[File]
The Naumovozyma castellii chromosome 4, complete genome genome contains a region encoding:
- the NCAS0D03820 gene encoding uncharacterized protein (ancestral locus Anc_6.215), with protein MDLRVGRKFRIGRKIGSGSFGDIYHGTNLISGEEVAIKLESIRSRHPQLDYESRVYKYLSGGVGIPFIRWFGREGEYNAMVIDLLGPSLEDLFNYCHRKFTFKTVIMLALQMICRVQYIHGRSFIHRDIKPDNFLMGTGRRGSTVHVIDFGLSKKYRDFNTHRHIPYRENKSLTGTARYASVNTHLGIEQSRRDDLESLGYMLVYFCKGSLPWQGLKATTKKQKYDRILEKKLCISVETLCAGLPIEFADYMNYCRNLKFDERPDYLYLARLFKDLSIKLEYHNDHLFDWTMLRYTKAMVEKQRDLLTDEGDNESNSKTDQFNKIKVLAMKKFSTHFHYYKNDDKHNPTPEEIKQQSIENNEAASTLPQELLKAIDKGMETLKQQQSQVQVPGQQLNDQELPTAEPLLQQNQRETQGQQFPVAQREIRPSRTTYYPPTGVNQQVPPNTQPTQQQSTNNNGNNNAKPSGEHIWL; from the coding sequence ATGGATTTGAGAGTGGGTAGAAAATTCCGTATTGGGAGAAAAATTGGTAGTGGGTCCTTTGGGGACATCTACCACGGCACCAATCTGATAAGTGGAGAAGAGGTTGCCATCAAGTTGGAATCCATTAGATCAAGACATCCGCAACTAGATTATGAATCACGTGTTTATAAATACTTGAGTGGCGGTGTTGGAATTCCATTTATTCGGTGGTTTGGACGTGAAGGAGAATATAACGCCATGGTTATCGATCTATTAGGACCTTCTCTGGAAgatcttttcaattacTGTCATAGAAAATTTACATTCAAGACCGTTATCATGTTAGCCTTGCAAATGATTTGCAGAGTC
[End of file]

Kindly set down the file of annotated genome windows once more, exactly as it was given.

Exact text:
The Naumovozyma castellii chromosome 4, complete genome genome contains a region encoding:
- the NCAS0D03820 gene encoding uncharacterized protein (ancestral locus Anc_6.215), with protein MDLRVGRKFRIGRKIGSGSFGDIYHGTNLISGEEVAIKLESIRSRHPQLDYESRVYKYLSGGVGIPFIRWFGREGEYNAMVIDLLGPSLEDLFNYCHRKFTFKTVIMLALQMICRVQYIHGRSFIHRDIKPDNFLMGTGRRGSTVHVIDFGLSKKYRDFNTHRHIPYRENKSLTGTARYASVNTHLGIEQSRRDDLESLGYMLVYFCKGSLPWQGLKATTKKQKYDRILEKKLCISVETLCAGLPIEFADYMNYCRNLKFDERPDYLYLARLFKDLSIKLEYHNDHLFDWTMLRYTKAMVEKQRDLLTDEGDNESNSKTDQFNKIKVLAMKKFSTHFHYYKNDDKHNPTPEEIKQQSIENNEAASTLPQELLKAIDKGMETLKQQQSQVQVPGQQLNDQELPTAEPLLQQNQRETQGQQFPVAQREIRPSRTTYYPPTGVNQQVPPNTQPTQQQSTNNNGNNNAKPSGEHIWL; from the coding sequence ATGGATTTGAGAGTGGGTAGAAAATTCCGTATTGGGAGAAAAATTGGTAGTGGGTCCTTTGGGGACATCTACCACGGCACCAATCTGATAAGTGGAGAAGAGGTTGCCATCAAGTTGGAATCCATTAGATCAAGACATCCGCAACTAGATTATGAATCACGTGTTTATAAATACTTGAGTGGCGGTGTTGGAATTCCATTTATTCGGTGGTTTGGACGTGAAGGAGAATATAACGCCATGGTTATCGATCTATTAGGACCTTCTCTGGAAgatcttttcaattacTGTCATAGAAAATTTACATTCAAGACCGTTATCATGTTAGCCTTGCAAATGATTTGCAGAGTC